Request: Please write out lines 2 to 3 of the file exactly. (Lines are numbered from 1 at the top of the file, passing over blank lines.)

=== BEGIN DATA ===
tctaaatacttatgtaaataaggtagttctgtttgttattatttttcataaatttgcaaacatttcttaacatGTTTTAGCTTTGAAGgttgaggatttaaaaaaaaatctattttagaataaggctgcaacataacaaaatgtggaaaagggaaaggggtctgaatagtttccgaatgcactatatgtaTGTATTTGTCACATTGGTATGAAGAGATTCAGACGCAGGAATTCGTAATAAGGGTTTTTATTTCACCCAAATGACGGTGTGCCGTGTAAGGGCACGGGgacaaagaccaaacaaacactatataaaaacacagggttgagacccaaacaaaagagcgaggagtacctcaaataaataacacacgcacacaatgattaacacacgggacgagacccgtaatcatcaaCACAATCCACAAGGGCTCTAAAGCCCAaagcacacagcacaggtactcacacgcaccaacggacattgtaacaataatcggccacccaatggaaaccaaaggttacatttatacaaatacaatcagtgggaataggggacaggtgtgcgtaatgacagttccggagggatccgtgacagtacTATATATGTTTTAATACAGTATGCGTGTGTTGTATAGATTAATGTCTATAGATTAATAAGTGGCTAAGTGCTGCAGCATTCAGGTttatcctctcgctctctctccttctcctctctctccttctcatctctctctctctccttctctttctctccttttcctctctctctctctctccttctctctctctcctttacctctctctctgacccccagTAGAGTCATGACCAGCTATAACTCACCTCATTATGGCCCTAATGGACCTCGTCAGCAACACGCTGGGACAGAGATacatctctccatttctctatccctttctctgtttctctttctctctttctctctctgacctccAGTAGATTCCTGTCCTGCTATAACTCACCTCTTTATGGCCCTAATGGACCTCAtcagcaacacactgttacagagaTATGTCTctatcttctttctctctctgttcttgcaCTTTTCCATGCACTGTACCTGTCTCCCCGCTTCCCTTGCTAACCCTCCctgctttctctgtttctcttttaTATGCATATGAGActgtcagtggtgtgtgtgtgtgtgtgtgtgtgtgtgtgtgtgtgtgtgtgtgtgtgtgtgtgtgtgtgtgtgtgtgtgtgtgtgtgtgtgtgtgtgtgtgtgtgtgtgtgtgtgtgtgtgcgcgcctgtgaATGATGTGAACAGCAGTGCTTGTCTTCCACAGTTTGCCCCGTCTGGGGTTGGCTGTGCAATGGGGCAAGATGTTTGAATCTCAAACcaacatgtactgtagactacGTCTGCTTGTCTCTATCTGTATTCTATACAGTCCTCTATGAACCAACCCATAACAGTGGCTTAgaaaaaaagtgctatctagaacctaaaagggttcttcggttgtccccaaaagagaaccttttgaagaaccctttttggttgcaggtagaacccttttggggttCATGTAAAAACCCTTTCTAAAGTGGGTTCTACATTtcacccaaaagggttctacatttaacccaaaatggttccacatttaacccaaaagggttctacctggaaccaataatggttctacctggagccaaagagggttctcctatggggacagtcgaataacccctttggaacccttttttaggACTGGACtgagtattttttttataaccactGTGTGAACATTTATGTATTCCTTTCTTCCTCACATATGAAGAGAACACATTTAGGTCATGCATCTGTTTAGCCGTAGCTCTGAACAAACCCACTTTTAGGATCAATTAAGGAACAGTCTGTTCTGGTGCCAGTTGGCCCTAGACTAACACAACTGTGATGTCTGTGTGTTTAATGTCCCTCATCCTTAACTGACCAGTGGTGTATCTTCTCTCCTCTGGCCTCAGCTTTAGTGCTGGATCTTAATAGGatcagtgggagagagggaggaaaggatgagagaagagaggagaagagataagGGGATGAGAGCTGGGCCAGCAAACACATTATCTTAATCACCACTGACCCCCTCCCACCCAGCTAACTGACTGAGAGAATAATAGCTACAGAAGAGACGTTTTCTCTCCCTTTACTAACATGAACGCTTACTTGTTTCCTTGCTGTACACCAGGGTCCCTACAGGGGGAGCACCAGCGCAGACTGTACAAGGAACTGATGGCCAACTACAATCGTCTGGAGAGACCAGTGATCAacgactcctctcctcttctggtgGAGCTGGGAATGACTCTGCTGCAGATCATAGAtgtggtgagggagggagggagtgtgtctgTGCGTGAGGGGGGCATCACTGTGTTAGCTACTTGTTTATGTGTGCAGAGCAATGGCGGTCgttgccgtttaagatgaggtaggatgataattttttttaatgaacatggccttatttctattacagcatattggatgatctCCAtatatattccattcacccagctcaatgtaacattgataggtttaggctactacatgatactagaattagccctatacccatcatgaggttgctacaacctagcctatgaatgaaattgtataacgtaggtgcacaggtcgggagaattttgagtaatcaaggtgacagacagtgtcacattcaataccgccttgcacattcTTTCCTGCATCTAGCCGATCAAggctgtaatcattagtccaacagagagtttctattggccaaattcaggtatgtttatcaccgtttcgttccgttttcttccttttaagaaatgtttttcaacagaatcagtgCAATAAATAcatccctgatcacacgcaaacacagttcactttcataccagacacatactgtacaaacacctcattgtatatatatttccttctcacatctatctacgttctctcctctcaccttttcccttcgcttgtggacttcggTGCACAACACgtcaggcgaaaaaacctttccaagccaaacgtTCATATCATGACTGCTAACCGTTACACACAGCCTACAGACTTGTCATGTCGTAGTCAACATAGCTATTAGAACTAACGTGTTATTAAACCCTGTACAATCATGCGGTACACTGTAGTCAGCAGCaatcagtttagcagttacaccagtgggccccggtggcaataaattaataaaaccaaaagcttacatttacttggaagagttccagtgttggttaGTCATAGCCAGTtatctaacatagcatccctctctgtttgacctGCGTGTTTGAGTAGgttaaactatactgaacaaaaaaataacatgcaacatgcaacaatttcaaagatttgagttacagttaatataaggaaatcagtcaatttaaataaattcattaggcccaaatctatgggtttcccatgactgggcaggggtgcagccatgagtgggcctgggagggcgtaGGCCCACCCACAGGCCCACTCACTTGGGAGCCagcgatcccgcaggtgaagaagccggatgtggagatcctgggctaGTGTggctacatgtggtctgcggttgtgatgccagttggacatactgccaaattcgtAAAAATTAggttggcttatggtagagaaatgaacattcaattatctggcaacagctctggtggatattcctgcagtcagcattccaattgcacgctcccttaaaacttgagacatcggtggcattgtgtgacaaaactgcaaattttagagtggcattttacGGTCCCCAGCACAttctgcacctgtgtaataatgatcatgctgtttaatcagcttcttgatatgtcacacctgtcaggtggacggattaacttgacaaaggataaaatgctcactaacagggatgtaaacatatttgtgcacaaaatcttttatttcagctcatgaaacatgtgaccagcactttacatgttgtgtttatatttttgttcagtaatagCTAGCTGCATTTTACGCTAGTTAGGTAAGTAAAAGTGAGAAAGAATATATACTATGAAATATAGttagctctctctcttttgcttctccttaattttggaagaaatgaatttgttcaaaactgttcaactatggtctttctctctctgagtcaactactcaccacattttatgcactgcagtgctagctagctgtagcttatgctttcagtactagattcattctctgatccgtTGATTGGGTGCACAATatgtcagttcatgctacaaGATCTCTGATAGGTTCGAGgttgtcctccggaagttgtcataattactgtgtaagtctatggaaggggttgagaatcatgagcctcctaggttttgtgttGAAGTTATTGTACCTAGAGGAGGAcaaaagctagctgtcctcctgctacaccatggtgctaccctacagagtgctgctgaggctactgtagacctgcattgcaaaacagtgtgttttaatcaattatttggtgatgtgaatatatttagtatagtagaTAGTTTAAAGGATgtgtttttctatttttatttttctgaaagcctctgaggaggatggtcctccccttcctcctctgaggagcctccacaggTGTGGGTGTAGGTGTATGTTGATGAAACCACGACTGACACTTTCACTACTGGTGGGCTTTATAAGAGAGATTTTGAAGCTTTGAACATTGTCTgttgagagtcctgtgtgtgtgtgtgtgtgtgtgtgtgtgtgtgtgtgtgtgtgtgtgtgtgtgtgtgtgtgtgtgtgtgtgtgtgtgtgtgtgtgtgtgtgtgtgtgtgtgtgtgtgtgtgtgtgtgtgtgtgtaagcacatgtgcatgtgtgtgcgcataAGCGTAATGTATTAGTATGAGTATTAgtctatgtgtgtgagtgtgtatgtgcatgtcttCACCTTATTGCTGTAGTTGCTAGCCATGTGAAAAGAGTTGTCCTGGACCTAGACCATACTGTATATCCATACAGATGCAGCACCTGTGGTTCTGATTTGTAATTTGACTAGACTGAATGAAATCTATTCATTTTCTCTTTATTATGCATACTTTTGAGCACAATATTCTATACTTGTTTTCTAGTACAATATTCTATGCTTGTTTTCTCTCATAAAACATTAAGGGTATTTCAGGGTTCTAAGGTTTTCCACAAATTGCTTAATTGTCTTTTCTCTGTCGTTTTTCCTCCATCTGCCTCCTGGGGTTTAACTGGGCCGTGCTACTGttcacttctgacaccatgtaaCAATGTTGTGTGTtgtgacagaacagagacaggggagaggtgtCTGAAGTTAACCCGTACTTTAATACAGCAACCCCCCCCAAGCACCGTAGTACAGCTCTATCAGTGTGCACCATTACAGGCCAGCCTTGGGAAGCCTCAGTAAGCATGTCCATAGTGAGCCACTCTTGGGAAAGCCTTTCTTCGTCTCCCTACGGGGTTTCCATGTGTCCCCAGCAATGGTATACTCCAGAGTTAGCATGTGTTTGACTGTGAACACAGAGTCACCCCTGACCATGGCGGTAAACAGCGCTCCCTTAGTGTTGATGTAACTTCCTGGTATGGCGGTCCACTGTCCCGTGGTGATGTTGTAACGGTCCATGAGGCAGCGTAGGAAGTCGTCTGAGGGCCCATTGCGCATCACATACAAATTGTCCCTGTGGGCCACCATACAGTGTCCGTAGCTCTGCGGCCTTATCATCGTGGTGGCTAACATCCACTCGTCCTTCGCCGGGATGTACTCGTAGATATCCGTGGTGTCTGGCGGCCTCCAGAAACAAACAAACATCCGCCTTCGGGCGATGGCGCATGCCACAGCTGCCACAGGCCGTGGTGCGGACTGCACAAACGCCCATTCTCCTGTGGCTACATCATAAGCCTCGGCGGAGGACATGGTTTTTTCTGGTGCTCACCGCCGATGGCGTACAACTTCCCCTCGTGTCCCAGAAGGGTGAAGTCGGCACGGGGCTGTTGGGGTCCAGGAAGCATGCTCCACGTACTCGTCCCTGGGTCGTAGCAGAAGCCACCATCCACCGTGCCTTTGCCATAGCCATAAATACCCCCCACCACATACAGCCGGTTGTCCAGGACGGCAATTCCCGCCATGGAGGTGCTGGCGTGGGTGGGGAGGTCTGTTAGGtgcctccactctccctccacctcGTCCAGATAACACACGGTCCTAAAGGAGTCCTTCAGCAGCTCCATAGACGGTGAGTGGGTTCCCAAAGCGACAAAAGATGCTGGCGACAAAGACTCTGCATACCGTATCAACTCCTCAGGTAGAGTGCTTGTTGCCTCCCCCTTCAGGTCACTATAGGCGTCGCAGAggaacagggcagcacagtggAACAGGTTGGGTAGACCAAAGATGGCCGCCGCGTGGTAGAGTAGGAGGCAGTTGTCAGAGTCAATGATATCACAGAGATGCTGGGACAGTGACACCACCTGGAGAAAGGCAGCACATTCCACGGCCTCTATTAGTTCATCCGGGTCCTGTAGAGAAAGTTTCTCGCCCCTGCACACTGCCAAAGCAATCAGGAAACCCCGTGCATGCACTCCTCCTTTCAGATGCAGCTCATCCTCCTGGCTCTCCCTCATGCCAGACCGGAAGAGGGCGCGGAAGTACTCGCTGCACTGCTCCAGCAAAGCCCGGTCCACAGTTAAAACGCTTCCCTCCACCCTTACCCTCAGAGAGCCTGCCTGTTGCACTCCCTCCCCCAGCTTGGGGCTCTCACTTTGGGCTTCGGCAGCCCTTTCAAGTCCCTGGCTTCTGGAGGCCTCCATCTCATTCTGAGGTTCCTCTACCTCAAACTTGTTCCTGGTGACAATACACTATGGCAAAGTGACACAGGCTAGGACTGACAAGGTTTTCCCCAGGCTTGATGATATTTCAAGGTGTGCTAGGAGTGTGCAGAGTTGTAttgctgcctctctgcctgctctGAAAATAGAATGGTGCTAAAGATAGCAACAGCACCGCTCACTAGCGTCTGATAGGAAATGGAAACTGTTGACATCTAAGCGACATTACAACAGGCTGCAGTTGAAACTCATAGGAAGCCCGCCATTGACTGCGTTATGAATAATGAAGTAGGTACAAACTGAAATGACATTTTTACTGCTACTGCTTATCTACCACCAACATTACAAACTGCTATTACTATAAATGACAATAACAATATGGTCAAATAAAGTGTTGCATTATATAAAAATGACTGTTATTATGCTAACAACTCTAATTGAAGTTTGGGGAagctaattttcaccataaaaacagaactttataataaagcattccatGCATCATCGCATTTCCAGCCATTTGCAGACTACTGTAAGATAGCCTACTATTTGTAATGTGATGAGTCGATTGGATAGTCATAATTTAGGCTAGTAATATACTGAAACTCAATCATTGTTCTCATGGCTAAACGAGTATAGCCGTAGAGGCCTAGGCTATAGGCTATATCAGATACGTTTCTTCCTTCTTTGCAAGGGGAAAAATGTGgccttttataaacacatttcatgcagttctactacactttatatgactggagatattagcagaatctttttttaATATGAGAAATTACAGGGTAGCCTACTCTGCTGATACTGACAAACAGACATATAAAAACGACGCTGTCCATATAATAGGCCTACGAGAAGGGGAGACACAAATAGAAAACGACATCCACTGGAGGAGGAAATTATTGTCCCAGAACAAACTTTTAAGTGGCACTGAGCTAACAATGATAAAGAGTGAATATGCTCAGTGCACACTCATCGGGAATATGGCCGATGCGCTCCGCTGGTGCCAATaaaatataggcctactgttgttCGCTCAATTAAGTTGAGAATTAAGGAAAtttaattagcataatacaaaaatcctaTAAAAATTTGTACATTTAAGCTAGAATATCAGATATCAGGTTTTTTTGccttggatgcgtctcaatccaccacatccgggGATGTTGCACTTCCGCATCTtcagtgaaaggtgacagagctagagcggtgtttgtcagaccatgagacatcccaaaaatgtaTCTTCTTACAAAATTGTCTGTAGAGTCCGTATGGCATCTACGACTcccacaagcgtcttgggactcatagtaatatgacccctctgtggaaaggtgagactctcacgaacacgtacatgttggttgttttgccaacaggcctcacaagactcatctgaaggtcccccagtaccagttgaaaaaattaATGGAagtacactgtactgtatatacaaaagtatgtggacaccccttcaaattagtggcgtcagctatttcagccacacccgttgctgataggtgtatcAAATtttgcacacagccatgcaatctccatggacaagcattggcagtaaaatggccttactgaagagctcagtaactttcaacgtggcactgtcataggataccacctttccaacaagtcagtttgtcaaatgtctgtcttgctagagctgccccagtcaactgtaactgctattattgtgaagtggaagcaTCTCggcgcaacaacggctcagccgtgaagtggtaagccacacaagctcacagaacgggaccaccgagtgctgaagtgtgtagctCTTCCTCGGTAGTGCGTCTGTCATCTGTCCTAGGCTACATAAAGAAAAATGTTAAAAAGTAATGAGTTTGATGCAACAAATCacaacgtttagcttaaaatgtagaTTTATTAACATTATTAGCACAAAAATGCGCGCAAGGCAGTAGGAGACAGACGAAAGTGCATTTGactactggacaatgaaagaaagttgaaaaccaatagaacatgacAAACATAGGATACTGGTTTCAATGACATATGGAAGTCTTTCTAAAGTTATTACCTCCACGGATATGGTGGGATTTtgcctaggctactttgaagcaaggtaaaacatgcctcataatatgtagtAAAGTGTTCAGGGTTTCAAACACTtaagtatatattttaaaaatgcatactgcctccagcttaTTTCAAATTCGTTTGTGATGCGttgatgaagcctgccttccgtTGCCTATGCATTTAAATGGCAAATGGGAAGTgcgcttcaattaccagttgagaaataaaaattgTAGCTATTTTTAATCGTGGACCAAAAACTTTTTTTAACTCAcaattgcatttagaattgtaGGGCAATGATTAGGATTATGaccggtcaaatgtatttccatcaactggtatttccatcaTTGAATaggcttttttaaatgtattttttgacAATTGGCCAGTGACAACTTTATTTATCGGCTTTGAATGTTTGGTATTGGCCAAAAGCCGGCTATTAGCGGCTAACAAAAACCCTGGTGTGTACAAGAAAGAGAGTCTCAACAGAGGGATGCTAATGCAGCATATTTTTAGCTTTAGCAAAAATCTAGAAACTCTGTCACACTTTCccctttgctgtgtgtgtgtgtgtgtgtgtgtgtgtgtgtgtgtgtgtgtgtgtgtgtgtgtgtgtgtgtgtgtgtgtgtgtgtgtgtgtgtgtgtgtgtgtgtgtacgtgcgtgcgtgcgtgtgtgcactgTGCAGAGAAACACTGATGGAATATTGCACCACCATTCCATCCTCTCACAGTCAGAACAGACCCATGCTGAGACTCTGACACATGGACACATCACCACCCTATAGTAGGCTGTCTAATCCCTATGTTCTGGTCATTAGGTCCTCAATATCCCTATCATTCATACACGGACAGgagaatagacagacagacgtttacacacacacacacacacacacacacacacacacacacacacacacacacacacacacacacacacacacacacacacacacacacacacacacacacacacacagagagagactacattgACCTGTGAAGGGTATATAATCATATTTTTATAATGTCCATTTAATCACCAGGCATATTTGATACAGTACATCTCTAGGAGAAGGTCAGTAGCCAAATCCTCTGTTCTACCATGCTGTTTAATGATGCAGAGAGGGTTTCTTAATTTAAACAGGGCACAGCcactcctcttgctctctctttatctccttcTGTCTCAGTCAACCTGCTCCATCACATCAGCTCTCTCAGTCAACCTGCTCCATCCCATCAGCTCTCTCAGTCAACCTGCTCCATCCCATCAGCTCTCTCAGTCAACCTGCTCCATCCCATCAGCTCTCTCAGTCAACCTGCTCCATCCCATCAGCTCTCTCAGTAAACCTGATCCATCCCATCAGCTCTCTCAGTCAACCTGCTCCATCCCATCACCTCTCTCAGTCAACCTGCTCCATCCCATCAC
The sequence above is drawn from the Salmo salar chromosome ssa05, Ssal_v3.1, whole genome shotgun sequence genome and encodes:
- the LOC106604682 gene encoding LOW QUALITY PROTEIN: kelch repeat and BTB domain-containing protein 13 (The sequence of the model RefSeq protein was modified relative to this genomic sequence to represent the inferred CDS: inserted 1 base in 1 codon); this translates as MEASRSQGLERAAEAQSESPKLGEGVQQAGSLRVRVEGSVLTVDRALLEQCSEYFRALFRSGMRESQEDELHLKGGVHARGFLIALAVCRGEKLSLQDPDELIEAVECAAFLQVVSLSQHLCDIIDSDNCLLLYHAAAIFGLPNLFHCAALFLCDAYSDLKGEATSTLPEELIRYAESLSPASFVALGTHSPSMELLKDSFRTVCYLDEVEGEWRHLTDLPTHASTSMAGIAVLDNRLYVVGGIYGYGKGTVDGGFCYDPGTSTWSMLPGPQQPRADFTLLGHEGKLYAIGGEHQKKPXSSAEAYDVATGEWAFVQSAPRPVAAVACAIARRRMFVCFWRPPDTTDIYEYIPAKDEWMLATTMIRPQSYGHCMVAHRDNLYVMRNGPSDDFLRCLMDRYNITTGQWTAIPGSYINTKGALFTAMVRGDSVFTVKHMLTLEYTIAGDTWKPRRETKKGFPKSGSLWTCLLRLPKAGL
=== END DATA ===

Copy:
The sequence above is drawn from the Salmo salar chromosome ssa05, Ssal_v3.1, whole genome shotgun sequence genome and encodes:
- the LOC106604682 gene encoding LOW QUALITY PROTEIN: kelch repeat and BTB domain-containing protein 13 (The sequence of the model RefSeq protein was modified relative to this genomic sequence to represent the inferred CDS: inserted 1 base in 1 codon); this translates as MEASRSQGLERAAEAQSESPKLGEGVQQAGSLRVRVEGSVLTVDRALLEQCSEYFRALFRSGMRESQEDELHLKGGVHARGFLIALAVCRGEKLSLQDPDELIEAVECAAFLQVVSLSQHLCDIIDSDNCLLLYHAAAIFGLPNLFHCAALFLCDAYSDLKGEATSTLPEELIRYAESLSPASFVALGTHSPSMELLKDSFRTVCYLDEVEGEWRHLTDLPTHASTSMAGIAVLDNRLYVVGGIYGYGKGTVDGGFCYDPGTSTWSMLPGPQQPRADFTLLGHEGKLYAIGGEHQKKPXSSAEAYDVATGEWAFVQSAPRPVAAVACAIARRRMFVCFWRPPDTTDIYEYIPAKDEWMLATTMIRPQSYGHCMVAHRDNLYVMRNGPSDDFLRCLMDRYNITTGQWTAIPGSYINTKGALFTAMVRGDSVFTVKHMLTLEYTIAGDTWKPRRETKKGFPKSGSLWTCLLRLPKAGL